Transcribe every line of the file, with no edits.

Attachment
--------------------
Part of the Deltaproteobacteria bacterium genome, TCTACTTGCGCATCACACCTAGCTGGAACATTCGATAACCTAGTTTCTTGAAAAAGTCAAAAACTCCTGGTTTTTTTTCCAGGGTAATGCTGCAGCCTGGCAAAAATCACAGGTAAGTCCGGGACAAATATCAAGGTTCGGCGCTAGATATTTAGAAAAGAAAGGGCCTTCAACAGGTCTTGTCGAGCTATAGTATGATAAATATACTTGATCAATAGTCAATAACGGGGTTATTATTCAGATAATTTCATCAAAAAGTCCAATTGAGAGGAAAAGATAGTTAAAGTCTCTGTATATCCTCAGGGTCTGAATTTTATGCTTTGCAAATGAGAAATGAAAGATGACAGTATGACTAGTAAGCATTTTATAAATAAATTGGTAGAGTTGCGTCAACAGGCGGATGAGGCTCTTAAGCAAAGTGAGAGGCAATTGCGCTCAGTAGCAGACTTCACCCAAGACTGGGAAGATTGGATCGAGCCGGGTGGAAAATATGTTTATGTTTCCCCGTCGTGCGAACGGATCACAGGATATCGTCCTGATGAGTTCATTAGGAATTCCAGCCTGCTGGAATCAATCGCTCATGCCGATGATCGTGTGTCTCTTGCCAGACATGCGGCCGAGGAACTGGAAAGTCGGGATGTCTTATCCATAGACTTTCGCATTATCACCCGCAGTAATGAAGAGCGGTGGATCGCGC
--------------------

Part of the Deltaproteobacteria bacterium genome, TCTACTTGCGCATCACACCTAGCTGGAACATTCGATAACCTAGTTTCTTGAAAAAGTCAAAAACTCCTGGTTTTTTTTCCAGGGTAATGCTGCAGCCTGGCAAAAATCACAGGTAAGTCCGGGACAAATATCAAGGTTCGGCGCTAGATATTTAGAAAAGAAAGGGCCTTCAACAGGTCTTGTCGAGCTATAGTATGATAAATATACTTGATCAATAGTCAATAACGGGGTTATTATTCAGATAATTTCATCAAAAAGTCCAATTGAGAGGAAAAGATAGTTAAAGTCTCTGTATATCCTCAGGGTCTGAATTTTATGCTTTGCAAATGAGAAATGAAAGATGACAGTATGACTAGTAAGCATTTTATAAATAAATTGGTAGAGTTGCGTCAACAGGCGGATGAGGCTCTTAAGCAAAGTGAGAGGCAATTGCGCTCAGTAGCAGACTTCACCCAAGACTGGGAAGATTGGATCGAGCCGGGTGGAAAATATGTTTATGTTTCCCCGTCGTGCGAACGGATCACAGGATATCGTCCTGATGAGTTCATTAGGAATTCCAGCCTGCTGGAATCAATCGCTCATGCCGATGATCGTGTGTCTCTTGCCAGACATGCGGCCGAGGAACTGGAAAGTCGGGATGTCTTATCCATAGACTTTCGCATTATCACCCGCAGTAATGAAGAGCGGTGGATCGCGC